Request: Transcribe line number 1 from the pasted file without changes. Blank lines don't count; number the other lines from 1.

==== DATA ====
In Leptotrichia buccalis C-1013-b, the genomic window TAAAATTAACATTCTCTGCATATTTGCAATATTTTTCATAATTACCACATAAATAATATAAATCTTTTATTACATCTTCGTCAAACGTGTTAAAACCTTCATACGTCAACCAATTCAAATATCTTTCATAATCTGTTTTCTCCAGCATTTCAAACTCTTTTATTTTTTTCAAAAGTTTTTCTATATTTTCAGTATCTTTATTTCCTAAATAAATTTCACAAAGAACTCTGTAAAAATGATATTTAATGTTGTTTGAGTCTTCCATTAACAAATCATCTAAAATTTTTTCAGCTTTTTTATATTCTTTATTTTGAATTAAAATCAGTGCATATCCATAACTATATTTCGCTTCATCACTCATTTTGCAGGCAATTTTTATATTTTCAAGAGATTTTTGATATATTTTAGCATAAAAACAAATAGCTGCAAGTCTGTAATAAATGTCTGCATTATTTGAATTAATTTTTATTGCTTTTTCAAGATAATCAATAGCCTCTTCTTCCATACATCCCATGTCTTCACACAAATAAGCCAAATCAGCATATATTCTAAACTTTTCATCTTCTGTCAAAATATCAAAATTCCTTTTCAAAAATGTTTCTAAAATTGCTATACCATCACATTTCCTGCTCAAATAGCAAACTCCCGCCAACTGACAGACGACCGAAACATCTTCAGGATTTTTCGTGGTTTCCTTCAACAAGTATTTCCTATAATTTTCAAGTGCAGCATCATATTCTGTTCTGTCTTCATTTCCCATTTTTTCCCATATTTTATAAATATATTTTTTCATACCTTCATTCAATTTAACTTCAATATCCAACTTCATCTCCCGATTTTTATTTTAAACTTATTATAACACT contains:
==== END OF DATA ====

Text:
In Leptotrichia buccalis C-1013-b, the genomic window TAAAATTAACATTCTCTGCATATTTGCAATATTTTTCATAATTACCACATAAATAATATAAATCTTTTATTACATCTTCGTCAAACGTGTTAAAACCTTCATACGTCAACCAATTCAAATATCTTTCATAATCTGTTTTCTCCAGCATTTCAAACTCTTTTATTTTTTTCAAAAGTTTTTCTATATTTTCAGTATCTTTATTTCCTAAATAAATTTCACAAAGAACTCTGTAAAAATGATATTTAATGTTGTTTGAGTCTTCCATTAACAAATCATCTAAAATTTTTTCAGCTTTTTTATATTCTTTATTTTGAATTAAAATCAGTGCATATCCATAACTATATTTCGCTTCATCACTCATTTTGCAGGCAATTTTTATATTTTCAAGAGATTTTTGATATATTTTAGCATAAAAACAAATAGCTGCAAGTCTGTAATAAATGTCTGCATTATTTGAATTAATTTTTATTGCTTTTTCAAGATAATCAATAGCCTCTTCTTCCATACATCCCATGTCTTCACACAAATAAGCCAAATCAGCATATATTCTAAACTTTTCATCTTCTGTCAAAATATCAAAATTCCTTTTCAAAAATGTTTCTAAAATTGCTATACCATCACATTTCCTGCTCAAATAGCAAACTCCCGCCAACTGACAGACGACCGAAACATCTTCAGGATTTTTCGTGGTTTCCTTCAACAAGTATTTCCTATAATTTTCAAGTGCAGCATCATATTCTGTTCTGTCTTCATTTCCCATTTTTTCCCATATTTTATAAATATATTTTTTCATACCTTCATTCAATTTAACTTCAATATCCAACTTCATCTCCCGATTTTTATTTTAAACTTATTATAACACT contains: